cell physical IO bytes eligible for predicate offload

 

5,209,292,800

 

0

 

5,209,292,800

 

0

 

0

cell physical IO interconnect bytes returned by smart scan

 

55,906,960

 

0

 

55,906,384

 

0

 

0

cell flash cache read hits

 9

31

10

3891

 107

CC Total Rows for Decompression

 0

 57,749,795

 0

 0

1,998,299

 Very similar findings as we saw for the 4th test case.

 Conclusion

Most warehouse like queries I have performed in our Exadata environment is doing well without indexes on fact tables.  So it is no surprise to me to hear more and more people are dropping most of their indexes and take advantage of the Exadata features.   If you like to keep the primary key indexes on your dimension tables to ensure the hassle of resolving the duplicate key issues, that seems to be a valid option as well.

In my environment I’m still to find a case where the bitmap index search could compete with the no index approach; and let just say we found such a case, when it would still have to show significant improvements before  I would choose that path;  Consider the benefits of not having to maintain the bitmap indexes after each load.   There are also several restrictions with bitmap indexes that would be nice not to have to worry about.

Now, I mentioned that I would get back to the test 2 results, which were based on Storage FTS on partitions compressed with the HCC query option.   In the past I have performed queries on HCC tables and have seen IO savings from the Storage indexes.  

Initially i suspected the test2 results observed above to be a bug or alternatively be related to my HCC compressed partitions are only 29MB a piece versa 2.4GB uncompressed.  Oracle support/development has confirmed it to be related to the data size, as we can see from the stat "cell physical IO bytes eligible for predicate offload", which doesn't get bumped up after query.  The reason for that is after partition pruning,  the table is too small for predicate push to kick in and since predicate push doesn't kick in, the Storage Indexes won't kick in either.

Please be aware i don't know the Storage index internals, but I look forward to learn.

Optimizer cleverness

At present I'm quite busy and therefore don't have much time to spent on writing blog notes, but I couldn't resist to publish this small and simple test case.

Often you can read (mostly unqualified) rants in various places and forums about the Cost Based Optimizer how stupid, unpredictable etc. it seems to be.

So I think it's time to demonstrate how clever the optimizer sometimes can be.

Consider the following setup:

drop table t_opt_clever purge;

-- Use PCTFREE 99 so that only one row per (leaf) block
-- This can tell us how many "rows" had to be inspected
-- by checking the number of (leaf) blocks accessed
-- Unfortunately Oracle (usually) doesn't provide the information
-- how many rows have been accessed in the execution plan,
-- but only how many rows are returned by an operation
create table t_opt_clever (
id not null constraint pk_opt_clever primary key,
col1 not null,
col2 not null,
col3 not null,
col4 not null,
col5 not null,
filler
)
pctfree 99
pctused 1
as
select
level as id
, round(dbms_random.value(0, 200)) as col1
, round(dbms_random.value(0, 400)) as col2
, case
when level <= 666
then 'FIRST_BUCKET'
when level <= 833
then 'SECOND_BUCKET'
when level <= 1000
then 'THIRD_BUCKET'
end as col3
, round(dbms_random.value(0, 600)) as col4
, round(dbms_random.value(0, 800)) as col5
, rpad('x', 100, 'x') as filler
from
dual
connect by
level <= 1000;

create index idx_opt_clever1 on t_opt_clever (col5, col1, col4, col2) pctfree 99 compute statistics;

create index idx_opt_clever2 on t_opt_clever (col5, col1, col3, col4, col2) pctfree 99 compute statistics;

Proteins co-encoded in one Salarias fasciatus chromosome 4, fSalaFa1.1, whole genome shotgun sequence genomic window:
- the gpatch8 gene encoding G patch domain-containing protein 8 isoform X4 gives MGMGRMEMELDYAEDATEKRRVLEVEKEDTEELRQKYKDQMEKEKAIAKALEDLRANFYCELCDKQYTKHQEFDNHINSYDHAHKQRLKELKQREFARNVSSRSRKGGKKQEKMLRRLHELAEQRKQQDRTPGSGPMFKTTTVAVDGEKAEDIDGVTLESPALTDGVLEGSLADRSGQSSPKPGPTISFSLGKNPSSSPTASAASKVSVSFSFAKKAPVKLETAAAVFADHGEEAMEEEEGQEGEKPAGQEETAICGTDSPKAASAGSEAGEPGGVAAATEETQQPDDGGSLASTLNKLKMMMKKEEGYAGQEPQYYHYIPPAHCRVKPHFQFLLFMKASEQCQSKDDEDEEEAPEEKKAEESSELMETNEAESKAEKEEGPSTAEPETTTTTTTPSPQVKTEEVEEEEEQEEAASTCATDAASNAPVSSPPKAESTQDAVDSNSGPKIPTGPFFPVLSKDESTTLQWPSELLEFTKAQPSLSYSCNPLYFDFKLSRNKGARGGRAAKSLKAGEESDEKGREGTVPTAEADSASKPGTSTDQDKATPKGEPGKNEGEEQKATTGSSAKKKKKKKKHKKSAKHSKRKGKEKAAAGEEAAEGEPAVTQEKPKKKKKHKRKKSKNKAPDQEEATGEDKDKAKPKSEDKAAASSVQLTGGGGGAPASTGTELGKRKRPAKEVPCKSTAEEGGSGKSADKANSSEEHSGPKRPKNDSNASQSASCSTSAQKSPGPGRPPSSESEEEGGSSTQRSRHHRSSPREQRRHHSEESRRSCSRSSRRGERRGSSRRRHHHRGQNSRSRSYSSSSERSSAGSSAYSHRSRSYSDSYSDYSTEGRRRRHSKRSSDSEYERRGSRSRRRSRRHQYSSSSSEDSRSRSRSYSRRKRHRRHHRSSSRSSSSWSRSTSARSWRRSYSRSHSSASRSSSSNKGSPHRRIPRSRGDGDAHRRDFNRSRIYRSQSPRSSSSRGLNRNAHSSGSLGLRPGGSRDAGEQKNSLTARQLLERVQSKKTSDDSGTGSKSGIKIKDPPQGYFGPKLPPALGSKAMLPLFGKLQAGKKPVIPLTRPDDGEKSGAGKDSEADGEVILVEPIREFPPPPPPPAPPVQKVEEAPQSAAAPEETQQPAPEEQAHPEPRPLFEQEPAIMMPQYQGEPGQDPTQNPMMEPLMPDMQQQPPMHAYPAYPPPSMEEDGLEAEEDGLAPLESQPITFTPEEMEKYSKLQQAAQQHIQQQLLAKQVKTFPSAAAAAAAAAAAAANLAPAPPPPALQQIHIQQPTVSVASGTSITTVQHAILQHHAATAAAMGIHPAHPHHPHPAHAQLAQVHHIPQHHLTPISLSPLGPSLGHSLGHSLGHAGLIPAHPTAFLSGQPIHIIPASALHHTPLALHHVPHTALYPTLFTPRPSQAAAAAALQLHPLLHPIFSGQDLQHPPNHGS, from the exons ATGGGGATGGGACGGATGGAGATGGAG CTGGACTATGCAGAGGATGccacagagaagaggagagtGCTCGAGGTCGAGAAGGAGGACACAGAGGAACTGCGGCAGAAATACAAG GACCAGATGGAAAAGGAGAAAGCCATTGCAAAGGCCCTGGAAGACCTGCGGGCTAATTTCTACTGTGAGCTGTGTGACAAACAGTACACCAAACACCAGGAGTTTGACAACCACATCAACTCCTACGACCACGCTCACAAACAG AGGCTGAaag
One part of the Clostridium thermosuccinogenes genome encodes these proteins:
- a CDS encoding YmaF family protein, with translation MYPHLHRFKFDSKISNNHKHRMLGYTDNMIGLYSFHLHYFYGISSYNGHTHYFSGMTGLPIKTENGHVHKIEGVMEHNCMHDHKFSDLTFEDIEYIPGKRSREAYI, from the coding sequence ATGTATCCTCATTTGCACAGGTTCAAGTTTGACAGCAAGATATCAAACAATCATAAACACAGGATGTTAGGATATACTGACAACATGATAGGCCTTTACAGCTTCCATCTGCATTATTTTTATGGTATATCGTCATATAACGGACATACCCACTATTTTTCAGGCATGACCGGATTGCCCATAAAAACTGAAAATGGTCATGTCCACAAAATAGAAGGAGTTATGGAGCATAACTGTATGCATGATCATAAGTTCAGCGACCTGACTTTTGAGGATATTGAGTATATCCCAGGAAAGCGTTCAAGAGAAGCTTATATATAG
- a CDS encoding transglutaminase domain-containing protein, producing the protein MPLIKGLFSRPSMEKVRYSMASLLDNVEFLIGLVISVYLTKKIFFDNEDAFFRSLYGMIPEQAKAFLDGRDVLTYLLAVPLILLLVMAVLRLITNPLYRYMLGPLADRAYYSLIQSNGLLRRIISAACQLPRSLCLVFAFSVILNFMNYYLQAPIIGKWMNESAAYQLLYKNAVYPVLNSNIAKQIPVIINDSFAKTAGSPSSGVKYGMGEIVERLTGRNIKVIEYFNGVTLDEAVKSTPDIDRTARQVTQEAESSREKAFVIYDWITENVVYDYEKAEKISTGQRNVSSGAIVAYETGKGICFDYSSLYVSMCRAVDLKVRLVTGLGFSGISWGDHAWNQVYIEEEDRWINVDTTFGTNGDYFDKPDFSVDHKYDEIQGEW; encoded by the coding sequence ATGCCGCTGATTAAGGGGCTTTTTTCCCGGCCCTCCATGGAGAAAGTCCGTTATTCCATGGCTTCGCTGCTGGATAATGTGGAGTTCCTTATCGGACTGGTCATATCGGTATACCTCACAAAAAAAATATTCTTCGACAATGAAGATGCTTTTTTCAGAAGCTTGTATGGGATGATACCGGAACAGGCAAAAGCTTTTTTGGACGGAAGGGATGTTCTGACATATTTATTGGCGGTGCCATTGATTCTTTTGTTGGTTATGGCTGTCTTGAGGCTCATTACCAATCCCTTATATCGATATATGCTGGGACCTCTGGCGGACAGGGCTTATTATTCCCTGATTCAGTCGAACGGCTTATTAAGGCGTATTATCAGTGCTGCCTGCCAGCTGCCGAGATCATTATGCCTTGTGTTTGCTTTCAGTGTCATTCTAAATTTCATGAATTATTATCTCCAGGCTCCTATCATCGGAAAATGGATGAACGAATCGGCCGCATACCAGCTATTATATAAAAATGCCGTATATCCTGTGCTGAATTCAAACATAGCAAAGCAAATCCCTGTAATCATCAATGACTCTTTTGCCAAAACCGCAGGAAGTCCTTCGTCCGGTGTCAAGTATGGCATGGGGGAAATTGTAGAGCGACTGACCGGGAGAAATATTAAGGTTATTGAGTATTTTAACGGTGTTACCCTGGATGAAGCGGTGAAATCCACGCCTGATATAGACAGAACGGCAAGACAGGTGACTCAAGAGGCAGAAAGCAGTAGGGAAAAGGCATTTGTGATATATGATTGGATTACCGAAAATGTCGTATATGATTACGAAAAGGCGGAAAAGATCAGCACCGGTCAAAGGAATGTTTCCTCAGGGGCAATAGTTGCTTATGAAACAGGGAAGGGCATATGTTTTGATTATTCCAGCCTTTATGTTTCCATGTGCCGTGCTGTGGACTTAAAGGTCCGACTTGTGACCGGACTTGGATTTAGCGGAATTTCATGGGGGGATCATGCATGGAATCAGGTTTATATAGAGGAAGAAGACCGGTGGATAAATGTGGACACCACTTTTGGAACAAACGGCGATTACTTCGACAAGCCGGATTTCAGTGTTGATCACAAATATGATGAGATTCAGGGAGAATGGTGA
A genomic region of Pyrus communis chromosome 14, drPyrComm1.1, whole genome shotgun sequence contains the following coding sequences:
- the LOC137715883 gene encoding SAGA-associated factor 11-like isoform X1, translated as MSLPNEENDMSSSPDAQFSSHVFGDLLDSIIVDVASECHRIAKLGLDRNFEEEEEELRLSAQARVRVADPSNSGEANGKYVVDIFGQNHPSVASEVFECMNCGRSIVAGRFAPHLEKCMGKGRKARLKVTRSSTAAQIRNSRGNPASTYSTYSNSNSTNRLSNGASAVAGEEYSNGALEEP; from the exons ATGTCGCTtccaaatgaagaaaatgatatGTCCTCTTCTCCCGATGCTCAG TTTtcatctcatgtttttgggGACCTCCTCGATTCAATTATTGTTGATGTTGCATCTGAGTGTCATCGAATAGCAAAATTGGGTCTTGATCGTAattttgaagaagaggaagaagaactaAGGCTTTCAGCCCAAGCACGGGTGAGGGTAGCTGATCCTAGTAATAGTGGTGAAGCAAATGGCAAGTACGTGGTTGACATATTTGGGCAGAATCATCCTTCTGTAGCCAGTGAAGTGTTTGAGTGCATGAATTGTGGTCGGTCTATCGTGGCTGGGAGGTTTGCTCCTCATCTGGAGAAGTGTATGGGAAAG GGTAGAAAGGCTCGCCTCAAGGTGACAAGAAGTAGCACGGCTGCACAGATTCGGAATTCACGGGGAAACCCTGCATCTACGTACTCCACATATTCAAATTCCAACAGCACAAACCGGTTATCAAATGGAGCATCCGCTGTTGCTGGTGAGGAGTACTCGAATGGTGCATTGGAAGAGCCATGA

exec dbms_stats.gather_table_stats(null, 'T_OPT_CLEVER')

-- scale the table and index by factor 1000
exec dbms_stats.set_table_stats(null, 'T_OPT_CLEVER', numrows => 1000000, numblks => 30000)

exec dbms_stats.set_index_stats(null, 'PK_OPT_CLEVER', numrows=> 1000000, numlblks => 2000, numdist=>1000000, clstfct => 100000, indlevel => 3)

exec dbms_stats.set_index_stats(null, 'IDX_OPT_CLEVER1', numrows=> 1000000, numlblks => 14000, numdist=>1000000, clstfct => 1000000, indlevel => 3)

exec dbms_stats.set_index_stats(null, 'IDX_OPT_CLEVER2', numrows=> 1000000, numlblks => 16000, numdist=>1000000, clstfct => 1000000, indlevel => 3)

Basically this simulates a 1,000,000 rows table with two suboptimal indexes given the following Top 100 query:

-- Now which index can be efficiently used by the optimizer?
select
*
from (
select
*
from
t_opt_clever
where
col3 = 'FIRST_BUCKET'
order by
col3, col5, col1, col4, col2
)
where
rownum <= 100;

Now what do you think, can one of these indexes efficiently be used by the optimizer, and if yes, which one?

At first sight both indexes can't be used to satisfy the requested sort order to avoid a costly full scan of data and a corresponding SORT ORDER BY (STOPKEY) operation, and can't be used efficiently to filter the data because the filter predicate is not among the leading columns.

Let's check the result:

SQL> select * from table(dbms_xplan.display_cursor(null, null, '+COST ALLSTATS LAST'));

PLAN_TABLE_OUTPUT
--------------------------------------------------------------------------------------------------------------------------------------------------------------------------
SQL_ID fz6vky8n5a3xq, child number 0
-------------------------------------
select * from ( select * from t_opt_clever where
col3 = 'FIRST_BUCKET' order by col3, col5, col1, col4, col2 ) where
rownum <= 100

Plan hash value: 4203008252

---------------------------------------------------------------------------------------------------------------------------------
| Id | Operation | Name | Starts | E-Rows | Cost (%CPU)| A-Rows | A-Time | Buffers | Reads |
---------------------------------------------------------------------------------------------------------------------------------
|* 1 | COUNT STOPKEY | | 1 | | | 100 |00:00:00.29 | 256 | 100 |
| 2 | VIEW | | 1 | 101 | 109 (0)| 100 |00:00:00.29 | 256 | 100 |
| 3 | TABLE ACCESS BY INDEX ROWID| T_OPT_CLEVER | 1 | 333K| 109 (0)| 100 |00:00:00.29 | 256 | 100 |
|* 4 | INDEX FULL SCAN | IDX_OPT_CLEVER2 | 1 | 101 | 8 (0)| 100 |00:00:00.01 | 156 | 0 |